Monte Carlo

24 Jul

Title: Monte Carlo
Year: 
2011
Director: 
Thomas Bezucha
Writers: Thomas Bezucha, April Blair and Maria Maggenti, based on the screen story by Kelly Bowe, based on the novel by Jules Bass
Starring: 
Selena Gomez, Leighton Meester, Katie Cassidy, Pierre Boulanger, Catherine Tate, Luke Bracey, Cory Monteith, Andie MacDowell
MPAA Rating: 
PG, brief mild language
Runtime: 
109 min
Major Awards: –

IMDb Rating: 
5.3
Rotten Tomatoes: 
39%

 

Monte Carlo is by no means a good film. It is, however, one that was actually better than I imagined it would be. I mean, don’t get me wrong, the film is undeniably an exercise in predictability and silly moments that never once even attempts to derive from its well-worn formulaic approach, but I was pleasantly surprised to find that in the midst of all that fluff this was a movie that had a few genuinely charming moments in it. And it’s not as though you’d watch a film like Monte Carlo expecting some sort of cinematic masterpiece, you know it’ll be a tween-aimed, harmless film featuring some nice locations, some handsome faces, and a whole lot of stuff going on so that you don’t catch on to the fact that this really is about nothing that quickly.

Let it be said, however, that just how much you’ll fall into the whole cutesy act put on by Monte Carlo relies quite a bit on just how much you like Selena Gomez, our current Disney tween princess. I personally don’t really like Ms. Gomez all that much, I mean she has the charm and is cute, but for some reason she just doesn’t do it for me, it may be the fact that she’s dating Justin Bieber, I don’t know, I just don’t really like her all that much, but that’s just me and the fact is that she’s actually pretty damn likable to most people. So that makes her playing the lead here, a high school graduate called Grace, a smart move because she has the energy for it and she’s cute and the target audience of this film will totally buy her as this doe-eyed girl who had been saving up for years to get a graduation trip to Paris.

And of course, once Grace eventually finds herself going on that trip there’ll be a guy who’ll fall in love with her, there will be mistaken identities that get Grace to experience a lavish life, and it’s all fun but there’s really nothing going on plotwise for you to really connect. However, even though I don’t really like Ms. Gomez which disabled me from really loving this movie, I do really like Katie Cassidy and Leighton Meester, the two other young actresses that join her in the adventure. Ms. Cassidy, who was terrific in the otherwise crappy CW reboot of Melrose Place and was equally good in her arc on Gossip Girl, plays Emma, Grace’s best friend who tags along, while Ms. Meester, a star of the aforementioned Gossip Girl, plays Meg, Grace’s stepsister, who, much to Grace’s dismay, it’s been arranged will be joining the two in the trip.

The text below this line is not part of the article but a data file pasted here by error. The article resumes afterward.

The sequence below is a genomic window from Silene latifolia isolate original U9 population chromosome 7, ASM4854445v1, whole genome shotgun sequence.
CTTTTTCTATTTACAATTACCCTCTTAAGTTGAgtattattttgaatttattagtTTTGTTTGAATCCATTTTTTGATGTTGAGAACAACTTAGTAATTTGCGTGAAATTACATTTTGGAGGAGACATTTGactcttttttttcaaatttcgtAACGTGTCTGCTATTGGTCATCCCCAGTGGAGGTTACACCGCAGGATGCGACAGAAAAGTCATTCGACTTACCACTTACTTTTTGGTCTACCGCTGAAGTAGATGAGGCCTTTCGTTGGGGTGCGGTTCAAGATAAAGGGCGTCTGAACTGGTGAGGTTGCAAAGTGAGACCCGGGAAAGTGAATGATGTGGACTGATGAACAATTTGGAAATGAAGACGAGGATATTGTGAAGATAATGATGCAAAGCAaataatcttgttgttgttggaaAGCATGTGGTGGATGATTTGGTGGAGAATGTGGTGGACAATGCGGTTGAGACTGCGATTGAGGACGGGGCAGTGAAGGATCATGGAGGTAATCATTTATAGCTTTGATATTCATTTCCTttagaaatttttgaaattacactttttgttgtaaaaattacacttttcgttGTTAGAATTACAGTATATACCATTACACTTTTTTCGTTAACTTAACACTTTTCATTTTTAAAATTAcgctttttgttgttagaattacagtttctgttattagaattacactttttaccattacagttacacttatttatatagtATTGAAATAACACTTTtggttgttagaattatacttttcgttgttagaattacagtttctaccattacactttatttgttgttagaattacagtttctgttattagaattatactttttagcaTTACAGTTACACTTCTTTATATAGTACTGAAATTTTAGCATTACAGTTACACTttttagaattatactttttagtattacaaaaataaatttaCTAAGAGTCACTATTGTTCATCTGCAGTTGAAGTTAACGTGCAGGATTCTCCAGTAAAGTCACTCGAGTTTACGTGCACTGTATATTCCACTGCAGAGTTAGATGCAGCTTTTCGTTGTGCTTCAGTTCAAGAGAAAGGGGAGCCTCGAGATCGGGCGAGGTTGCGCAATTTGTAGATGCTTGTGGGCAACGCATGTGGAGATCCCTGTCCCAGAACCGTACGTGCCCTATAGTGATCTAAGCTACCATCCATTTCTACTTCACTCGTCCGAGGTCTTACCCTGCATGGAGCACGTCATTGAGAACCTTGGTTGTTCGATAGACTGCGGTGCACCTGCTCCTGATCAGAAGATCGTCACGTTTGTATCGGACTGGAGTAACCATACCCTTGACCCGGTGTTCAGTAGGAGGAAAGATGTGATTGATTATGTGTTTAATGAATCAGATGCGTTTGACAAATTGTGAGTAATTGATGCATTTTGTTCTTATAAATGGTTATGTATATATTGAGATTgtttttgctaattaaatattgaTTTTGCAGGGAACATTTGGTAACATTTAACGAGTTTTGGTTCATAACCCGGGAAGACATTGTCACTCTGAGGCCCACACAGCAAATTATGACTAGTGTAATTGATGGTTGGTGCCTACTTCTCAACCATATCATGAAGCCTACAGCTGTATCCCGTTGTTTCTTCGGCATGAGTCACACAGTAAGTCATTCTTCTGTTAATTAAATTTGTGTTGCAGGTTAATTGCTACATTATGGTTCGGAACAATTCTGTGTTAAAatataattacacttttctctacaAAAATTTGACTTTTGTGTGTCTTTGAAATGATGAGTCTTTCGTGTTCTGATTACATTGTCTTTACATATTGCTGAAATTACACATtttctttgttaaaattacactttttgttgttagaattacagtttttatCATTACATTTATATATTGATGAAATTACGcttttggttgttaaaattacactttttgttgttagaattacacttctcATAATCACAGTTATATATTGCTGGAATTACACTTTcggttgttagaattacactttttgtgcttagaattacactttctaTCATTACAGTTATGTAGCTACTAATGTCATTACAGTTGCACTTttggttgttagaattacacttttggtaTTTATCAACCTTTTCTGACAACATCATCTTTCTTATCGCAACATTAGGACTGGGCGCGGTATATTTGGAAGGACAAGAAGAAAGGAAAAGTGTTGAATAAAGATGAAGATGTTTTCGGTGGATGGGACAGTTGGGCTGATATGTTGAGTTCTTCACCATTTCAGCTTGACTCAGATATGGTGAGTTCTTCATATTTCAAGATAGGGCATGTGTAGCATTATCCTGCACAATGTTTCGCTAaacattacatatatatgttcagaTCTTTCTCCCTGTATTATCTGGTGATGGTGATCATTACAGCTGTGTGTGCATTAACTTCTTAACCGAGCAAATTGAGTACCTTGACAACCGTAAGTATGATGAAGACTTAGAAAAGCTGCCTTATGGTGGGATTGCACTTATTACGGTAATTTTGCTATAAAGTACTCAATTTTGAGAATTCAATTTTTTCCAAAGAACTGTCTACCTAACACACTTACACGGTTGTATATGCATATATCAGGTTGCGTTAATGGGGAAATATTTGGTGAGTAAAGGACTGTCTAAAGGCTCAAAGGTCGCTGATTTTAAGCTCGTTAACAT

The incident of the mistaken identity has Ms. Gomez playing two characters, the ordinary and plain Grace as well as Cordelia Winthrop Scott, a British girl who has the obnoxious name that obviously indicates she’s the heir to a huge fortune. And you know what’ll come next, because you’ve seen it before in a lot of movies, there will be hugely luxurious hotels, handsome young men, private jets and pricey clothes, it’s like a Sex and the City film without the sex part and aimed at girls a decade shy from a quarter-life crisis instead of at women in the midst of a mid-life one, and considering the line-up includes marquee names of the Disney and CW empires, not to mention Cory Monteith from Glee, you can bet that the target audience will fall for it handily enough.

Another thing that prevented me from really liking Monte Carlo at all was the fact that Ms. Gomez just doesn’t seem like a high school graduate. I know the girl is 19, the same age as me, but her whole Disney cred makes her seem more like 14 more often than not, and that made her performance as Cordelia totally horrible to watch, as though this was an ordinary teenager playing dress-up, and being challenged by the prospect of high heels, instead of an actress tackling a role more serious in its tonality and showing she has some range. Thankfully, Ms. Cassidy is solid, and Ms. Meester is actually good, which in a movie of this type is something worth congratulating.

But I was left wholly unimpressed by this film, the actresses are solid enough for this sort of entertainment, and I reckon that if I was a fan of Ms. Gomez, like the target of this film presumably is, I would probably like this film much better, and the locations are pretty damn cool, even though the opportunities provided by them were squandered by some totally underwhelming photography. And as the modern fairytale about a girl who finds herself by being someone else, Monte Carlo manages to nab a couple of charming moments that made me hold up some hope for its entirety, but it’s just too inconsequential and contrived a movie for there to be any sort of real meaning to it, though to be honest, this is summer time, and this is a film that’s breezy enough and as entertainment for tween girls it’s probably good enough. And I’ll give it a strong C instead of a C- for two reasons: One is that Catherine Tate makes an appearance and she alone merits a whole grade bump, and the other is that Michael Giacchino did the score, even though, considering this is the sort of film it is, it’s more often than not cut short in favor of silly pop songs.

Grade: C

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